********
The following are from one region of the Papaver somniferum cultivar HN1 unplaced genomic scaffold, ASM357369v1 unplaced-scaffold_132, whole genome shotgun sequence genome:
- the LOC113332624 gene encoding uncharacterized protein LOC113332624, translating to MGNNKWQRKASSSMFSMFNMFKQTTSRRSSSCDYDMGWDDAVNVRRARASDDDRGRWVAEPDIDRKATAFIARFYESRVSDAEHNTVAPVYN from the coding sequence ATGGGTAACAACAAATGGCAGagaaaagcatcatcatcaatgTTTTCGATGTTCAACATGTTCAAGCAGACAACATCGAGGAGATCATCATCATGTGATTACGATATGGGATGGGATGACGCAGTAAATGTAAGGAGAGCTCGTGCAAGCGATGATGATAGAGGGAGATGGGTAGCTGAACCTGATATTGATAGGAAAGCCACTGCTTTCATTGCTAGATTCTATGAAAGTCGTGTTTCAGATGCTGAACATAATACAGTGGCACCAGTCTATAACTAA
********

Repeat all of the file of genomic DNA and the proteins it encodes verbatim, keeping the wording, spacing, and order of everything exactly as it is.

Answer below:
The following are from one region of the Papaver somniferum cultivar HN1 unplaced genomic scaffold, ASM357369v1 unplaced-scaffold_132, whole genome shotgun sequence genome:
- the LOC113332624 gene encoding uncharacterized protein LOC113332624, translating to MGNNKWQRKASSSMFSMFNMFKQTTSRRSSSCDYDMGWDDAVNVRRARASDDDRGRWVAEPDIDRKATAFIARFYESRVSDAEHNTVAPVYN from the coding sequence ATGGGTAACAACAAATGGCAGagaaaagcatcatcatcaatgTTTTCGATGTTCAACATGTTCAAGCAGACAACATCGAGGAGATCATCATCATGTGATTACGATATGGGATGGGATGACGCAGTAAATGTAAGGAGAGCTCGTGCAAGCGATGATGATAGAGGGAGATGGGTAGCTGAACCTGATATTGATAGGAAAGCCACTGCTTTCATTGCTAGATTCTATGAAAGTCGTGTTTCAGATGCTGAACATAATACAGTGGCACCAGTCTATAACTAA